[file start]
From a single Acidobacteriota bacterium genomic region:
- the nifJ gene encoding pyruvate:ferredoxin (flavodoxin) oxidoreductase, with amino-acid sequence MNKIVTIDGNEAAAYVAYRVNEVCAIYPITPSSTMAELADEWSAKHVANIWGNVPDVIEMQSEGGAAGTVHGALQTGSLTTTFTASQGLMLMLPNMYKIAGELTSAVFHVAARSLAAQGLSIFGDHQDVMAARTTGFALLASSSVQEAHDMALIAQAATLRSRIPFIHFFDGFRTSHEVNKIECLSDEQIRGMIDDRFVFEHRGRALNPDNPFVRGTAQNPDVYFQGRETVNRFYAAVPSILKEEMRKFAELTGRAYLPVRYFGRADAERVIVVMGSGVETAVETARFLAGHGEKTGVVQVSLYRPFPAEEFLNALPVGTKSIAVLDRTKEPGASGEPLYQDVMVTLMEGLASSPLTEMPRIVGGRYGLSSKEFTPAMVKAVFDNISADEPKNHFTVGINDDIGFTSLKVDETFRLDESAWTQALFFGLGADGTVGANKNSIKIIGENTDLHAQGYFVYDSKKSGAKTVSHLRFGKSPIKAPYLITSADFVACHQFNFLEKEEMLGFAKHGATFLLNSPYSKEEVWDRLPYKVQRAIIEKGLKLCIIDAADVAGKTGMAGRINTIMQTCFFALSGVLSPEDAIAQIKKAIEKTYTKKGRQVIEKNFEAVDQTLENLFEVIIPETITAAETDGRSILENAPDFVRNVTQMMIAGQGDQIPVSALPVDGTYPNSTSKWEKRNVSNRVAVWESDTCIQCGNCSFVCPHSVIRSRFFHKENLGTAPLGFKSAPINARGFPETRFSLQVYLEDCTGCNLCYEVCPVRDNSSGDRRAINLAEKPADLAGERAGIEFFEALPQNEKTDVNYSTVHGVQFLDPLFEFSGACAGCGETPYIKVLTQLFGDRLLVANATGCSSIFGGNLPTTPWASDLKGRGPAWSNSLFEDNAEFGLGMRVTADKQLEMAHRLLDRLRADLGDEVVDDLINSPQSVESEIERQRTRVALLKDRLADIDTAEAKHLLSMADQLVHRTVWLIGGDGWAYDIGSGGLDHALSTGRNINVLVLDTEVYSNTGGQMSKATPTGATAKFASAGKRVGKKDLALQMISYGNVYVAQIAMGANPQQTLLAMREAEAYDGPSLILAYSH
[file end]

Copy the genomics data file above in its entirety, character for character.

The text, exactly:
From a single Acidobacteriota bacterium genomic region:
- the nifJ gene encoding pyruvate:ferredoxin (flavodoxin) oxidoreductase, with amino-acid sequence MNKIVTIDGNEAAAYVAYRVNEVCAIYPITPSSTMAELADEWSAKHVANIWGNVPDVIEMQSEGGAAGTVHGALQTGSLTTTFTASQGLMLMLPNMYKIAGELTSAVFHVAARSLAAQGLSIFGDHQDVMAARTTGFALLASSSVQEAHDMALIAQAATLRSRIPFIHFFDGFRTSHEVNKIECLSDEQIRGMIDDRFVFEHRGRALNPDNPFVRGTAQNPDVYFQGRETVNRFYAAVPSILKEEMRKFAELTGRAYLPVRYFGRADAERVIVVMGSGVETAVETARFLAGHGEKTGVVQVSLYRPFPAEEFLNALPVGTKSIAVLDRTKEPGASGEPLYQDVMVTLMEGLASSPLTEMPRIVGGRYGLSSKEFTPAMVKAVFDNISADEPKNHFTVGINDDIGFTSLKVDETFRLDESAWTQALFFGLGADGTVGANKNSIKIIGENTDLHAQGYFVYDSKKSGAKTVSHLRFGKSPIKAPYLITSADFVACHQFNFLEKEEMLGFAKHGATFLLNSPYSKEEVWDRLPYKVQRAIIEKGLKLCIIDAADVAGKTGMAGRINTIMQTCFFALSGVLSPEDAIAQIKKAIEKTYTKKGRQVIEKNFEAVDQTLENLFEVIIPETITAAETDGRSILENAPDFVRNVTQMMIAGQGDQIPVSALPVDGTYPNSTSKWEKRNVSNRVAVWESDTCIQCGNCSFVCPHSVIRSRFFHKENLGTAPLGFKSAPINARGFPETRFSLQVYLEDCTGCNLCYEVCPVRDNSSGDRRAINLAEKPADLAGERAGIEFFEALPQNEKTDVNYSTVHGVQFLDPLFEFSGACAGCGETPYIKVLTQLFGDRLLVANATGCSSIFGGNLPTTPWASDLKGRGPAWSNSLFEDNAEFGLGMRVTADKQLEMAHRLLDRLRADLGDEVVDDLINSPQSVESEIERQRTRVALLKDRLADIDTAEAKHLLSMADQLVHRTVWLIGGDGWAYDIGSGGLDHALSTGRNINVLVLDTEVYSNTGGQMSKATPTGATAKFASAGKRVGKKDLALQMISYGNVYVAQIAMGANPQQTLLAMREAEAYDGPSLILAYSH